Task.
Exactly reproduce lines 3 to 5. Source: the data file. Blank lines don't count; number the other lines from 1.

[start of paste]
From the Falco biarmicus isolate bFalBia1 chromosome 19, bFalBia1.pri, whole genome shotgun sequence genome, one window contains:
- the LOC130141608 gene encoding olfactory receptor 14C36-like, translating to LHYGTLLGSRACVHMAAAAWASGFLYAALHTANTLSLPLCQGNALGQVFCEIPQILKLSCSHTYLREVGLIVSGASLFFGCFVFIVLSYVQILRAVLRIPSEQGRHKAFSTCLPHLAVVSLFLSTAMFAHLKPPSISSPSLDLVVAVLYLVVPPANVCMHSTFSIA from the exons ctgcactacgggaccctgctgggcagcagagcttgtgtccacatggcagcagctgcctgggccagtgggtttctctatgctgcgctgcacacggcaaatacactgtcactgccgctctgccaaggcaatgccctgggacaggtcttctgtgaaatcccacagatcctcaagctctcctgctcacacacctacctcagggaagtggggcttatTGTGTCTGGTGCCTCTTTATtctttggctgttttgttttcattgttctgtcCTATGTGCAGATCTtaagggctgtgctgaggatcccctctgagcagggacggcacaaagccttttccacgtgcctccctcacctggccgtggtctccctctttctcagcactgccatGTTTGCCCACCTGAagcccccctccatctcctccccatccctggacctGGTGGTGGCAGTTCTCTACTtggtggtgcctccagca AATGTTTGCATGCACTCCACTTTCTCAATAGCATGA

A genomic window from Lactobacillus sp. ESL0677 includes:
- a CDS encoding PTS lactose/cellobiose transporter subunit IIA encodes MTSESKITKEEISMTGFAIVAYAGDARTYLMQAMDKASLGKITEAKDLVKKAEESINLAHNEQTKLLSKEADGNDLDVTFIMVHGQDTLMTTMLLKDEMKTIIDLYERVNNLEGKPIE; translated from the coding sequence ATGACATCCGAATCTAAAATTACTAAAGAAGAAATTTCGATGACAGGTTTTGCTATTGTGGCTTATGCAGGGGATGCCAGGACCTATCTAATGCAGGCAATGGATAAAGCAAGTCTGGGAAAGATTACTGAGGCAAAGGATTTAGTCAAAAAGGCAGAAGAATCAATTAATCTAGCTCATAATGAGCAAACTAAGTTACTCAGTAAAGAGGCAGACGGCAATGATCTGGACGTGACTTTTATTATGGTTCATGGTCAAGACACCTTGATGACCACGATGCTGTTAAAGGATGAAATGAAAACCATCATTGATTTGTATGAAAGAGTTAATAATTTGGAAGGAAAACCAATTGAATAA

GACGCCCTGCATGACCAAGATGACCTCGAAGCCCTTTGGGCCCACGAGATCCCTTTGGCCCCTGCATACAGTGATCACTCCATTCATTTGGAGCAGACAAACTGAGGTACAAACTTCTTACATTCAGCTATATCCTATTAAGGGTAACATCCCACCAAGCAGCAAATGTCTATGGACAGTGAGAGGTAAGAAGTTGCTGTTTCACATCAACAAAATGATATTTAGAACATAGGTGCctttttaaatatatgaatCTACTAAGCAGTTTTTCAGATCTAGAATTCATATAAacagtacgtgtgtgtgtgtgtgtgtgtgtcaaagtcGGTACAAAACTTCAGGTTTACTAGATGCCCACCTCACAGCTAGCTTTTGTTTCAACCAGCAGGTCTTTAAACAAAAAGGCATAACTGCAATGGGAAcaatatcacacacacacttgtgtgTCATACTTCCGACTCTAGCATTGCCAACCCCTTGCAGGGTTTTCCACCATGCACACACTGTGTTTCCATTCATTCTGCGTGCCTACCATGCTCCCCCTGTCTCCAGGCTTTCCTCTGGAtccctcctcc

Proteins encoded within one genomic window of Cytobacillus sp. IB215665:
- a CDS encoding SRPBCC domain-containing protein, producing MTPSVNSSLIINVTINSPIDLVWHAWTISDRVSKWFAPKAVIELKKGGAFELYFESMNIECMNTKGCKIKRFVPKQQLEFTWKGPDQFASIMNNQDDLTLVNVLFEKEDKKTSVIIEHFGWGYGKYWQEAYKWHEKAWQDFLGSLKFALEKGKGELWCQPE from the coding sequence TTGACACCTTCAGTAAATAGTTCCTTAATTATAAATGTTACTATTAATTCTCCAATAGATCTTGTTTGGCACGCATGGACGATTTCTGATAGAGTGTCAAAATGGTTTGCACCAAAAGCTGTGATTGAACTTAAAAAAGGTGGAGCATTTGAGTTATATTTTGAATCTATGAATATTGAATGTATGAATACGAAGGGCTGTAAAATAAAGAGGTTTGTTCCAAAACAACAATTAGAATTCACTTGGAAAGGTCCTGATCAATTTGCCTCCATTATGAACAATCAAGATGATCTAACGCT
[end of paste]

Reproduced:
A genomic window from Lactobacillus sp. ESL0677 includes:
- a CDS encoding PTS lactose/cellobiose transporter subunit IIA encodes MTSESKITKEEISMTGFAIVAYAGDARTYLMQAMDKASLGKITEAKDLVKKAEESINLAHNEQTKLLSKEADGNDLDVTFIMVHGQDTLMTTMLLKDEMKTIIDLYERVNNLEGKPIE; translated from the coding sequence ATGACATCCGAATCTAAAATTACTAAAGAAGAAATTTCGATGACAGGTTTTGCTATTGTGGCTTATGCAGGGGATGCCAGGACCTATCTAATGCAGGCAATGGATAAAGCAAGTCTGGGAAAGATTACTGAGGCAAAGGATTTAGTCAAAAAGGCAGAAGAATCAATTAATCTAGCTCATAATGAGCAAACTAAGTTACTCAGTAAAGAGGCAGACGGCAATGATCTGGACGTGACTTTTATTATGGTTCATGGTCAAGACACCTTGATGACCACGATGCTGTTAAAGGATGAAATGAAAACCATCATTGATTTGTATGAAAGAGTTAATAATTTGGAAGGAAAACCAATTGAATAA

GACGCCCTGCATGACCAAGATGACCTCGAAGCCCTTTGGGCCCACGAGATCCCTTTGGCCCCTGCATACAGTGATCACTCCATTCATTTGGAGCAGACAAACTGAGGTACAAACTTCTTACATTCAGCTATATCCTATTAAGGGTAACATCCCACCAAGCAGCAAATGTCTATGGACAGTGAGAGGTAAGAAGTTGCTGTTTCACATCAACAAAATGATATTTAGAACATAGGTGCctttttaaatatatgaatCTACTAAGCAGTTTTTCAGATCTAGAATTCATATAAacagtacgtgtgtgtgtgtgtgtgtgtgtcaaagtcGGTACAAAACTTCAGGTTTACTAGATGCCCACCTCACAGCTAGCTTTTGTTTCAACCAGCAGGTCTTTAAACAAAAAGGCATAACTGCAATGGGAAcaatatcacacacacacttgtgtgTCATACTTCCGACTCTAGCATTGCCAACCCCTTGCAGGGTTTTCCACCATGCACACACTGTGTTTCCATTCATTCTGCGTGCCTACCATGCTCCCCCTGTCTCCAGGCTTTCCTCTGGAtccctcctcc